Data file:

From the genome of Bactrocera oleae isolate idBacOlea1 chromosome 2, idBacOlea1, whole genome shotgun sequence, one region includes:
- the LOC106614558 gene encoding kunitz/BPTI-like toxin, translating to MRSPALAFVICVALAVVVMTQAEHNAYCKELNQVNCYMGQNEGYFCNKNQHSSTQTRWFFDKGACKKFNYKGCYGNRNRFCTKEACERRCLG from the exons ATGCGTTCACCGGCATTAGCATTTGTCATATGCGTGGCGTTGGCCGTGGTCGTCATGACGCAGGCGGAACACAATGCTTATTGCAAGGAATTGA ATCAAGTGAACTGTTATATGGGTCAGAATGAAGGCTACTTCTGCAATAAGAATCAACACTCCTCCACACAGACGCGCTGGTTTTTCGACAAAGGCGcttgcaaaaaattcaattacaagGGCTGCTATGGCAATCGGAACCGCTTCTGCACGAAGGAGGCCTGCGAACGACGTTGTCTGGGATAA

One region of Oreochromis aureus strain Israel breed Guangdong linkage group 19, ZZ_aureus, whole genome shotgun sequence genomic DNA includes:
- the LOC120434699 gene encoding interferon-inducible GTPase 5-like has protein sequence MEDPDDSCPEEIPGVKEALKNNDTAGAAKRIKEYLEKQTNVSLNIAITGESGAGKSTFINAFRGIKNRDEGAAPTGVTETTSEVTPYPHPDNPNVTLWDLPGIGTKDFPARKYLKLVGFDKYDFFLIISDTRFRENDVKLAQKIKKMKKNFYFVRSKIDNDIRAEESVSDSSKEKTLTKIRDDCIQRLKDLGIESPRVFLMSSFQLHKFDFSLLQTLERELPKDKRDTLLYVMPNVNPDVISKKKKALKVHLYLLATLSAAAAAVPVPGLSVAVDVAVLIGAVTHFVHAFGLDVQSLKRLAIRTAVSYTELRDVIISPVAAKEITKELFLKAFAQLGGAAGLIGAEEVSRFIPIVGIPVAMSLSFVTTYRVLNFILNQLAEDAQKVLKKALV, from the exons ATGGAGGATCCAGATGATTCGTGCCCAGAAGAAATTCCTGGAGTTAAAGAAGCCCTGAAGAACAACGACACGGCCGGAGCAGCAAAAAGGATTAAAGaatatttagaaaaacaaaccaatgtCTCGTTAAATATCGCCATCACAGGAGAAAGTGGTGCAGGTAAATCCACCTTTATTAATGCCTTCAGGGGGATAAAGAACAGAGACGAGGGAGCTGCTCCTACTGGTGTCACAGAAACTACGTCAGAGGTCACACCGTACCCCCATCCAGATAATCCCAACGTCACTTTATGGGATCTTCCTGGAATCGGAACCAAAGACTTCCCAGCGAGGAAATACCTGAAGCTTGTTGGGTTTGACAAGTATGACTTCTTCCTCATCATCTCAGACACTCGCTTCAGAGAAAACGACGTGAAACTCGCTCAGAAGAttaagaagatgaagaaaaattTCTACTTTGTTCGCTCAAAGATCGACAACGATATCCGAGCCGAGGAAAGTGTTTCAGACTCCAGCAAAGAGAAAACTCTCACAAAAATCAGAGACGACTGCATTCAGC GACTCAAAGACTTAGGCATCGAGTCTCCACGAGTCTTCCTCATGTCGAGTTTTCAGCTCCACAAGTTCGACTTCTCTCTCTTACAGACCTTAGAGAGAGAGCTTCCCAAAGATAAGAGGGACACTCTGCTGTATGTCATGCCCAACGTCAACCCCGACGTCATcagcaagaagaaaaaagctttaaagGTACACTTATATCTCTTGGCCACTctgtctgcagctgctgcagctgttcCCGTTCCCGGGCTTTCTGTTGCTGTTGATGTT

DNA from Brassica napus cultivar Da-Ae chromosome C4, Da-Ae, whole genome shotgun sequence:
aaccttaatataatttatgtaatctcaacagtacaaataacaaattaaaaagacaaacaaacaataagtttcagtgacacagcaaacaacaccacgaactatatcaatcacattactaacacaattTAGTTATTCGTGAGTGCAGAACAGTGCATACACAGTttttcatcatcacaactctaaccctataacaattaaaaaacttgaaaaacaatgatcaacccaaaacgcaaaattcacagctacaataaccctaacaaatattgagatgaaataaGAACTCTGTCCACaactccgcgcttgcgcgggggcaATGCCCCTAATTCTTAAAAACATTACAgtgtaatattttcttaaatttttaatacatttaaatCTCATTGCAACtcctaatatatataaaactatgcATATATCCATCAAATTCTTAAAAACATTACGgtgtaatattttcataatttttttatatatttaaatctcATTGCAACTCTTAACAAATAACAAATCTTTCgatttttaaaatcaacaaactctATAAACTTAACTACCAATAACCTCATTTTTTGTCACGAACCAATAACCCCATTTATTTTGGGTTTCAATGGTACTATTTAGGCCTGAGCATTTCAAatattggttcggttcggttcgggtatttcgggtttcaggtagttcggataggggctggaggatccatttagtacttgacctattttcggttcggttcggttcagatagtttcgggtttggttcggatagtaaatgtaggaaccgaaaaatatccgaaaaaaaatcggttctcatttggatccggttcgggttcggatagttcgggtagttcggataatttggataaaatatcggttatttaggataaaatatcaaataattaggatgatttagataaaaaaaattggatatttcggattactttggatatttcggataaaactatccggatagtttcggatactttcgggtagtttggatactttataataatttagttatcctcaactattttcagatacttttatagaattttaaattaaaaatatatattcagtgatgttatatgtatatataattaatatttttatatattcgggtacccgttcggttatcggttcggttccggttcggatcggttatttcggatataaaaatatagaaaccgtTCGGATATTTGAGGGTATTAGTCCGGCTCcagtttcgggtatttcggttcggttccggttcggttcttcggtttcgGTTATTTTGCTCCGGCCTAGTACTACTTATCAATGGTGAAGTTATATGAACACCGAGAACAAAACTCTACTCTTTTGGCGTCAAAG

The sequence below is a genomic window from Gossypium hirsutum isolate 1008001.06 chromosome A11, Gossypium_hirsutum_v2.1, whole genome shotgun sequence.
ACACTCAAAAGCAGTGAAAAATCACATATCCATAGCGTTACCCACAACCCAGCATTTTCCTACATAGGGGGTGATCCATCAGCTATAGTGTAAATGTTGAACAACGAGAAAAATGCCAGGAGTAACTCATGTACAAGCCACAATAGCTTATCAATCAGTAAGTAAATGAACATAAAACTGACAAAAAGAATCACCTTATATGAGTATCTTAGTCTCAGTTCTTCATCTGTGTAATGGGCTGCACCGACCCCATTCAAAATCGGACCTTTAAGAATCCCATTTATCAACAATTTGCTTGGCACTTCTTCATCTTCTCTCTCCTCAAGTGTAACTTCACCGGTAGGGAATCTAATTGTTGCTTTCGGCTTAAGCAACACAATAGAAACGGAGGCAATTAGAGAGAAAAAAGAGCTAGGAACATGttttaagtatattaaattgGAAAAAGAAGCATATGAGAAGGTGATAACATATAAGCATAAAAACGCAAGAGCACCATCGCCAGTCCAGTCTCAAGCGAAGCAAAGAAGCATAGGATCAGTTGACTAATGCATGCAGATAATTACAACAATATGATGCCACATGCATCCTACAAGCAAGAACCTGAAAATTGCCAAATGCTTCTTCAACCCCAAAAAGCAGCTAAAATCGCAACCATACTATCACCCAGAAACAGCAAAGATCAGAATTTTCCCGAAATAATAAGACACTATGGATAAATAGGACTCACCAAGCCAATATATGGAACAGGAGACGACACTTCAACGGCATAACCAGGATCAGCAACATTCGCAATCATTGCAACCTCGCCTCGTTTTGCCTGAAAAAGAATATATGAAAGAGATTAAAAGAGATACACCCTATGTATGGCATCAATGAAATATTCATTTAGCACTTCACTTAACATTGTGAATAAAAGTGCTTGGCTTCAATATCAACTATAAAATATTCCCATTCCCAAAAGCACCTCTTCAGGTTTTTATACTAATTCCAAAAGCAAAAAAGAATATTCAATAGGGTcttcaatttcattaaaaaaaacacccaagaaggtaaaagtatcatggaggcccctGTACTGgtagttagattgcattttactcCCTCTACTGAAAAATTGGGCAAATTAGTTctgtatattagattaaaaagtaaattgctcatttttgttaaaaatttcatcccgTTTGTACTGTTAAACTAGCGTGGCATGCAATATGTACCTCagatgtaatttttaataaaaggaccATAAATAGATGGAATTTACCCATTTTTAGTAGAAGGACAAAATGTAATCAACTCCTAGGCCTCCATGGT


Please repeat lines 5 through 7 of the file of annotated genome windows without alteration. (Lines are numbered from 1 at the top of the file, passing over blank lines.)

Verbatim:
DNA from Brassica napus cultivar Da-Ae chromosome C4, Da-Ae, whole genome shotgun sequence:
aaccttaatataatttatgtaatctcaacagtacaaataacaaattaaaaagacaaacaaacaataagtttcagtgacacagcaaacaacaccacgaactatatcaatcacattactaacacaattTAGTTATTCGTGAGTGCAGAACAGTGCATACACAGTttttcatcatcacaactctaaccctataacaattaaaaaacttgaaaaacaatgatcaacccaaaacgcaaaattcacagctacaataaccctaacaaatattgagatgaaataaGAACTCTGTCCACaactccgcgcttgcgcgggggcaATGCCCCTAATTCTTAAAAACATTACAgtgtaatattttcttaaatttttaatacatttaaatCTCATTGCAACtcctaatatatataaaactatgcATATATCCATCAAATTCTTAAAAACATTACGgtgtaatattttcataatttttttatatatttaaatctcATTGCAACTCTTAACAAATAACAAATCTTTCgatttttaaaatcaacaaactctATAAACTTAACTACCAATAACCTCATTTTTTGTCACGAACCAATAACCCCATTTATTTTGGGTTTCAATGGTACTATTTAGGCCTGAGCATTTCAAatattggttcggttcggttcgggtatttcgggtttcaggtagttcggataggggctggaggatccatttagtacttgacctattttcggttcggttcggttcagatagtttcgggtttggttcggatagtaaatgtaggaaccgaaaaatatccgaaaaaaaatcggttctcatttggatccggttcgggttcggatagttcgggtagttcggataatttggataaaatatcggttatttaggataaaatatcaaataattaggatgatttagataaaaaaaattggatatttcggattactttggatatttcggataaaactatccggatagtttcggatactttcgggtagtttggatactttataataatttagttatcctcaactattttcagatacttttatagaattttaaattaaaaatatatattcagtgatgttatatgtatatataattaatatttttatatattcgggtacccgttcggttatcggttcggttccggttcggatcggttatttcggatataaaaatatagaaaccgtTCGGATATTTGAGGGTATTAGTCCGGCTCcagtttcgggtatttcggttcggttccggttcggttcttcggtttcgGTTATTTTGCTCCGGCCTAGTACTACTTATCAATGGTGAAGTTATATGAACACCGAGAACAAAACTCTACTCTTTTGGCGTCAAAG

The sequence below is a genomic window from Gossypium hirsutum isolate 1008001.06 chromosome A11, Gossypium_hirsutum_v2.1, whole genome shotgun sequence.